It isn’t really too often that a legal story is the main national news item, but in recent weeks this has happened and we are pleased to say Bowsers told you about it first.
In the early part of summer through this column we spoke about how there were two ladies battling with their former husbands through the courts who had misled them about their wealth when they were going through divorces.
Since then, during October, these ladies won their Supreme Court cases, and unsurprisingly it has caught the media’s imagination.
We would have addressed this matter in our last legal column, but due to changes in consumer rights happening at the same time we have had to put this on the back burner until now, giving time for more reflection.
Family departments in law firms throughout the land had been looking at the cases of Alison Sharland and Varsha Gohil with some considerable interest.
Now, following the women’s much publicised victories many more former partners will inevitably be asking that their divorce settlements are scrutinised.
For those of you who need reminding, Ms Sharland , from Cheshire, accepted £10m in her 2010 divorce from her multimillionaire husband, believing this represented half of his wealth but this was only a small fraction of it.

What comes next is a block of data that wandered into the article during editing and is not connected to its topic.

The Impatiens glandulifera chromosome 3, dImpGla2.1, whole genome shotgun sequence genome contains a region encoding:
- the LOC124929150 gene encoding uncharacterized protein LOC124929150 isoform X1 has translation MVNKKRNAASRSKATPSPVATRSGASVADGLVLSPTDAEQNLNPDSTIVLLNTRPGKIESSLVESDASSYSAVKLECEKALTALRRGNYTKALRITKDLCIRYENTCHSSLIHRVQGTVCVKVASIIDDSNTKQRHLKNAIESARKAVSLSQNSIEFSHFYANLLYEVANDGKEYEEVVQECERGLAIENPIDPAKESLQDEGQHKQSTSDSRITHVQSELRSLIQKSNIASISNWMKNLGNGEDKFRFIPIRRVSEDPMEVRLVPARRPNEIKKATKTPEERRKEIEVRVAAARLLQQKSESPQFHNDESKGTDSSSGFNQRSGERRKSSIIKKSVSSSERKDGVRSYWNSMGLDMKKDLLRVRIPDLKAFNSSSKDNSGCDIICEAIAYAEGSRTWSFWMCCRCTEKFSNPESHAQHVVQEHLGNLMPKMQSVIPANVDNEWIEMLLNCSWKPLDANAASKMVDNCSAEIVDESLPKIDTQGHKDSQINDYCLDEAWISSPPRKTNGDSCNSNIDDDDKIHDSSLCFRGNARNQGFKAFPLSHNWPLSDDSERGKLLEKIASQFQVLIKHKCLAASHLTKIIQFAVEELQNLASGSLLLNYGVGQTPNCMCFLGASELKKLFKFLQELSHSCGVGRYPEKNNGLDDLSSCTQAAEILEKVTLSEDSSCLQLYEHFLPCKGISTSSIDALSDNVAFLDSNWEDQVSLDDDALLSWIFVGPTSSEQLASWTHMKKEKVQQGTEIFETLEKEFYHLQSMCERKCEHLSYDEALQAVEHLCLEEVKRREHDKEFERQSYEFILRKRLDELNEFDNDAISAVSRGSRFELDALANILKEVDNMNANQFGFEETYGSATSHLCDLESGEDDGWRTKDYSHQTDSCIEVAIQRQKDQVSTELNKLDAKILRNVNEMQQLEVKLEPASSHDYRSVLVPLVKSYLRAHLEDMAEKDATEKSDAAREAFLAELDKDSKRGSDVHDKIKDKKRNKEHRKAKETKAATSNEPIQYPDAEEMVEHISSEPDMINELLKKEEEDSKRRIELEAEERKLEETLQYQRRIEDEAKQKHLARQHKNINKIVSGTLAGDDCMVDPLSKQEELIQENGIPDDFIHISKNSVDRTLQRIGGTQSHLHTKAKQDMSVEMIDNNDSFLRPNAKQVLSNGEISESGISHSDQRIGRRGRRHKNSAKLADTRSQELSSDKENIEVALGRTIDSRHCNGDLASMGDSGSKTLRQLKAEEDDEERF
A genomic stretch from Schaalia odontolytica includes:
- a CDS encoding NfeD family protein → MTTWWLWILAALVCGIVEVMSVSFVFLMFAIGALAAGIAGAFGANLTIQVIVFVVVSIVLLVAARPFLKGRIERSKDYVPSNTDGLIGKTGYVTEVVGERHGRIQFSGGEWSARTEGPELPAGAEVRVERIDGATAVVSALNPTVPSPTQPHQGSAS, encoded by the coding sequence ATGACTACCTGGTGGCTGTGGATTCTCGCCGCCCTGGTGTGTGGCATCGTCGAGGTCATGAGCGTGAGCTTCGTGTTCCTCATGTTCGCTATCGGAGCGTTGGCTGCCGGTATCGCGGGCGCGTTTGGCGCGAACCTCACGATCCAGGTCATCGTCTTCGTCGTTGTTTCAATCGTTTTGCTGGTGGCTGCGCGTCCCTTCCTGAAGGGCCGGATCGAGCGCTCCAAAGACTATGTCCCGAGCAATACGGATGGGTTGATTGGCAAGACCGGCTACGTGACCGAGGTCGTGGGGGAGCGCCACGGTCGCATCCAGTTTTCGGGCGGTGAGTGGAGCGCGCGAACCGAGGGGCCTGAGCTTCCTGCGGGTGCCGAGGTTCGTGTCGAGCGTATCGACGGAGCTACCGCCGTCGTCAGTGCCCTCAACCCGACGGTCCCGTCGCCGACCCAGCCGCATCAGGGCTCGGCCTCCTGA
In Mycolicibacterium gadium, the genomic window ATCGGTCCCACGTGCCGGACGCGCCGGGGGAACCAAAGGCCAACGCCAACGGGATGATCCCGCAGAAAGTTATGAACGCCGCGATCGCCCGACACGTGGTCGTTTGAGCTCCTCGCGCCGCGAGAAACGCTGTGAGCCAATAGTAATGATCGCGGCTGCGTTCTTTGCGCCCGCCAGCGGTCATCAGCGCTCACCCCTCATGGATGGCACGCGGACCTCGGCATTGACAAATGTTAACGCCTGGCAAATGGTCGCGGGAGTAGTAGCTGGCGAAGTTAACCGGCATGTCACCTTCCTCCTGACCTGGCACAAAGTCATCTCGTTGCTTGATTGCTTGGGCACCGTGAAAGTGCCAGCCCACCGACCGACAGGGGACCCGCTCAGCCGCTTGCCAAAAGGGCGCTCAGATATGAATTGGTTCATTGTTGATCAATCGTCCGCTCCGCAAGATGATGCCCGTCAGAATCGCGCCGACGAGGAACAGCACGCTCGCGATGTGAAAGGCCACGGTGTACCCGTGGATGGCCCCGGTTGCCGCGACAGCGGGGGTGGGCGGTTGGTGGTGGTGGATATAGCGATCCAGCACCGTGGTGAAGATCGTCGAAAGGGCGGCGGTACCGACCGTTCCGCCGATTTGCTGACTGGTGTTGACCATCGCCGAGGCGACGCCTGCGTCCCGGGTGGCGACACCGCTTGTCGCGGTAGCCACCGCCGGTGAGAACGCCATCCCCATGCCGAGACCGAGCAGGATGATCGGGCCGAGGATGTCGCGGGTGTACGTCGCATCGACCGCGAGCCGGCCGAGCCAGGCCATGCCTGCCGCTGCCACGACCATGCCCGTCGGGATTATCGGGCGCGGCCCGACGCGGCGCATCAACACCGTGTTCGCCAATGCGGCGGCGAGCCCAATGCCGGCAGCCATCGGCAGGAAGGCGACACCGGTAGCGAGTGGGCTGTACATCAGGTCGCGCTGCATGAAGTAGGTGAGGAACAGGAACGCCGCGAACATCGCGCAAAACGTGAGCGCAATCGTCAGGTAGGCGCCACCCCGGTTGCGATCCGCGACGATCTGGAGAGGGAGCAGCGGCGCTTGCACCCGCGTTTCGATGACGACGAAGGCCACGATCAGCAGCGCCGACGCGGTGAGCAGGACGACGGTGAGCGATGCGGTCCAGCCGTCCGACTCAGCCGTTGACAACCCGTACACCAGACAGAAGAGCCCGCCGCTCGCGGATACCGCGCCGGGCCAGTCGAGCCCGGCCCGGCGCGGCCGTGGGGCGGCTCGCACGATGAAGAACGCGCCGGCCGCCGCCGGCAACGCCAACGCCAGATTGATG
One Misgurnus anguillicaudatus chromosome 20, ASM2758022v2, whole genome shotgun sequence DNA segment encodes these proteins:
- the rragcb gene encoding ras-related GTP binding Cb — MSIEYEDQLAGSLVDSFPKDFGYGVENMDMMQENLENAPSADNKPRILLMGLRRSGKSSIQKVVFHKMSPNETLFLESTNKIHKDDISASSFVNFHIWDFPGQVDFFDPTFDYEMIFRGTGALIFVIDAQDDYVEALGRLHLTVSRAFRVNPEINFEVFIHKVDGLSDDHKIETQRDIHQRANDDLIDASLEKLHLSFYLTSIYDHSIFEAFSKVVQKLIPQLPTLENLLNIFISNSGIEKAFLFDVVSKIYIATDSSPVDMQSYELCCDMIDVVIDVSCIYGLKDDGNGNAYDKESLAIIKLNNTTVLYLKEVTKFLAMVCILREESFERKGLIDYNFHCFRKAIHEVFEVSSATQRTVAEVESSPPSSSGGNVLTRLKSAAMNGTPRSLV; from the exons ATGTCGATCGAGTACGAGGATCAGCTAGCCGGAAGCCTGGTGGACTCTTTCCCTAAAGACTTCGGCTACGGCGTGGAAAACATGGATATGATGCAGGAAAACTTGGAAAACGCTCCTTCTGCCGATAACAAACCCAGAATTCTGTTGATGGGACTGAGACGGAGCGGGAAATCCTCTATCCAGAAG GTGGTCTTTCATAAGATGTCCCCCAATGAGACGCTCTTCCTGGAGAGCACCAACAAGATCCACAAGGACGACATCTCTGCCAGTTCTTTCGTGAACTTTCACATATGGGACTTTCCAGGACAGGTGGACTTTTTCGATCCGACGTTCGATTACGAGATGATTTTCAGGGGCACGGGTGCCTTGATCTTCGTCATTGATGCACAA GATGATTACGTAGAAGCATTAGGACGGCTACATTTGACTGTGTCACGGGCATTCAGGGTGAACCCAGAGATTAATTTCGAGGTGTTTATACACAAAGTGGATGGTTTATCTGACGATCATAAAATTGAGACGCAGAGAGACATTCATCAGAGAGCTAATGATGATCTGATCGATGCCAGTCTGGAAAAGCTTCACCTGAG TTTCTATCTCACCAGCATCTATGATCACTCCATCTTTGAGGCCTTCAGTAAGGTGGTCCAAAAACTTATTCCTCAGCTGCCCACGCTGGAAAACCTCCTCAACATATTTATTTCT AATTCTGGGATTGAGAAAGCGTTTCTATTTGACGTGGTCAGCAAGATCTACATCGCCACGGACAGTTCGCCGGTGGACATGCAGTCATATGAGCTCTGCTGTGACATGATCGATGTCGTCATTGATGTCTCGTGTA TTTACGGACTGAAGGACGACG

Ms Gohil, from north London, accepted £270,000 and a car as a settlement when she divorced her husband in 2002.
However, Mr Gohil was later convicted of money laundering and jailed for 10 years and during the criminal trial evidence revealed he had failed to disclose his real wealth during divorce proceedings.
The ladies’ cases are now on the way to the High Court and many people in the country, mainly women, are left wondering if the truth was declared in divorce proceedings.
The Supreme Court, in allowing these ladies to appeal the case, has sent a message that in divorce those involved should come clean and disclose what they have. This landmark decision opens the door for divorced people who have reason to suspect their former partner has concealed assets.
It means the law courts are going to be kept busy for a long time and shows that, although in these cases it took a long time, that honesty is the best policy.